A masterpiece. The historical dramas of Zhang Yimou, a master "Fifth Generation" filmmaker who emerged from the reopened Beijing Film Academy during the liberal climate of the early 1980s, resonate with subtexts of repression, resistance and retribution. Though Zhang's screenplay for RAISE THE RED LANTERN (based on the 1989 novel Wives and Concubines by...read more
A masterpiece. The historical dramas of Zhang Yimou, a master "Fifth Generation" filmmaker who emerged from the reopened Beijing Film Academy during the liberal climate of the early 1980s, resonate with subtexts of repression, resistance and retribution. Though Zhang's screenplay for RAISE THE RED LANTERN (based on the 1989 novel Wives and Concubines by Su Tong) got a stamp of approval from the Chinese censors, the finished production was banned at home while playing to great praise abroad.
Set in a wealthy 1920s Chinese household, the tale has the timeless quality of a fable, as a lovely nineteen-year-old named Songlian (Gong Li), forced to set aside her academic ambitions, resignedly sells herself to a rich man who already has three wives. "Let me be a concubine," she declares. "Isn't that a woman's fate?" Songlian arrives at the ancient, sprawling palace of Master Chen (Ma Jingwu), where she is welcomed as "Fourth Sister" in the aristocrat's harem. But beneath the polite surface boils a cauldron of intrigue and hatred, as rival wives scheme to win the Master's favor from day to day. As the freshest arrival, Songlian gets the most of Chen's sexual attentions, until he's dragged away by the complaints of wife number three, Meishan (He Caifei), a onetime opera star who now craves the spotlight at home. Songlian is comforted by Second Sister, Zhuoyun (Cao Cuifeng), a kind-looking matron who is later accurately described by Meishan as having the face of the Buddah and the heart of a scorpion.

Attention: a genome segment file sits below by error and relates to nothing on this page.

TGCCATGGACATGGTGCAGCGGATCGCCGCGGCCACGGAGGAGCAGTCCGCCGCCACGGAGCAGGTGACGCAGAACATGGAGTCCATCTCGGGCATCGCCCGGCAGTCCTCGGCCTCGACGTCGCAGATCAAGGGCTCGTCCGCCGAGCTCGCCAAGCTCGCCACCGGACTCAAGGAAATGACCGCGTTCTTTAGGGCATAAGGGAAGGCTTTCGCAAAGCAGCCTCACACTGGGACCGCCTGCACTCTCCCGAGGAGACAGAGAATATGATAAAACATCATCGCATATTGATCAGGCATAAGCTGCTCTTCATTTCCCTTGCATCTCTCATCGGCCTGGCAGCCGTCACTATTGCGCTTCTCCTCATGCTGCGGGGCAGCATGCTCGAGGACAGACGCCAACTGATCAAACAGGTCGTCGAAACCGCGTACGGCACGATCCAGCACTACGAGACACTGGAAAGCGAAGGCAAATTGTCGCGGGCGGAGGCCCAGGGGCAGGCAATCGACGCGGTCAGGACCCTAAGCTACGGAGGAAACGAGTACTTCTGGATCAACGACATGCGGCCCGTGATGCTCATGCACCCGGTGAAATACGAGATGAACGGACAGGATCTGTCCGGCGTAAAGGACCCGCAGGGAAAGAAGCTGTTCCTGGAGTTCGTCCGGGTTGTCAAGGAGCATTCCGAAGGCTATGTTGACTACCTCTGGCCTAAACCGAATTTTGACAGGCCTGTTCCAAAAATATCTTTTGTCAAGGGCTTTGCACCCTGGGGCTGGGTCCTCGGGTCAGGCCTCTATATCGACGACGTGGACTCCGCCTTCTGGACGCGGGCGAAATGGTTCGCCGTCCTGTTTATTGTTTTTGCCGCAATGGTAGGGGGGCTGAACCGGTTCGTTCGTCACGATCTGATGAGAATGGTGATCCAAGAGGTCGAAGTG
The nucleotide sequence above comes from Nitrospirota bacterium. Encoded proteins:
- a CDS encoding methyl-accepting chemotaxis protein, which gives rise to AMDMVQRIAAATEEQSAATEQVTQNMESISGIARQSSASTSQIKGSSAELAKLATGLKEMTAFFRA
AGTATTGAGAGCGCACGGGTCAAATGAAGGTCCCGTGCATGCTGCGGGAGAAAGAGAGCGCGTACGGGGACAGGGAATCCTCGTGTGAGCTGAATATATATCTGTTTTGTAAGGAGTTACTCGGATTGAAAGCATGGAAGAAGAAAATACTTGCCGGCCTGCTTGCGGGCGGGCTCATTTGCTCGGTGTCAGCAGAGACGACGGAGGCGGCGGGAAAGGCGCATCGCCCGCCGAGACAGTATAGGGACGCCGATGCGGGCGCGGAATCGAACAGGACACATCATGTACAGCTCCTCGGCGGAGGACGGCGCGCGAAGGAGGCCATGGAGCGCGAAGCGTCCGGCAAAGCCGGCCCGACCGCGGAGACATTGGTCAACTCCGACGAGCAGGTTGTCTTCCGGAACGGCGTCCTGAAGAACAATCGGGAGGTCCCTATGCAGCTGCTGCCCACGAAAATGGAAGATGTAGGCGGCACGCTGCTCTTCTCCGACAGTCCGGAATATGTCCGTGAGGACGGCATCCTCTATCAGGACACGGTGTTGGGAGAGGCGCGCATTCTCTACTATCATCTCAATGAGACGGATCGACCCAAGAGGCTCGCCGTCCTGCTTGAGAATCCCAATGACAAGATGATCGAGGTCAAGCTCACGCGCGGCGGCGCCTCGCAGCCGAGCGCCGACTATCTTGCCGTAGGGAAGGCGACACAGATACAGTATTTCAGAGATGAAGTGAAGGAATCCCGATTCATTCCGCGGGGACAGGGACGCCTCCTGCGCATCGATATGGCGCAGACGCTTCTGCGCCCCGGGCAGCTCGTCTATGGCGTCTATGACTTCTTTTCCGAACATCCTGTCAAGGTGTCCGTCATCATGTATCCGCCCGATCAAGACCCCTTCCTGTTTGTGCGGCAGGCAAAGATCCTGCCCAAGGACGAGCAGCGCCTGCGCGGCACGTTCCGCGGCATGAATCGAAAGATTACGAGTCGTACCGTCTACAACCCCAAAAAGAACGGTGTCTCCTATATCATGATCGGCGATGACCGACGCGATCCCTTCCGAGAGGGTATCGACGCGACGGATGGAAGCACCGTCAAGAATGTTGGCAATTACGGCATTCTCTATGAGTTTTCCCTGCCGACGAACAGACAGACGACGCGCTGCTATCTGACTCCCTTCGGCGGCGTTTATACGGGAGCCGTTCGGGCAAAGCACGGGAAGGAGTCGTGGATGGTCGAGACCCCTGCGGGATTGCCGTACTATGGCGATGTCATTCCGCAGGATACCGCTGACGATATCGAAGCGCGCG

Almost all of this superbly rendered tragedy takes place within the confines of the Master's vast estate, and Zhang Yimou uses a mostly stationary camera to frame the characters within careful compositions of doorways, portals, canopies and courtyards; the severe, rigid style effectively turns the
sumptuous residence into a metaphorical prison compound. As bleak as the material sounds, there is a certain sardonic humor, mostly from the spirited Meishan and even the Master himself, who's absolutely baffled as to why his spouses seem so discontented.
This sumptuously shot $1 million production was financed by Taiwanese interests through a Hong Kong intermediary, and it was Hong Kong that submitted RAISE THE RED LANTERN as its official candidate for the 1992 Academy Award for best foreign language film, a move disapproved by Beijing. In 2002, Zhang helped adapt a full-evening version of RAISE THE RED LANTERN for the National Ballet of China; the production, which combined classical Chinese and Western dance, theater and musical traditions, featured choreography by Wang Xinpeng and an original score by Chen Qigang.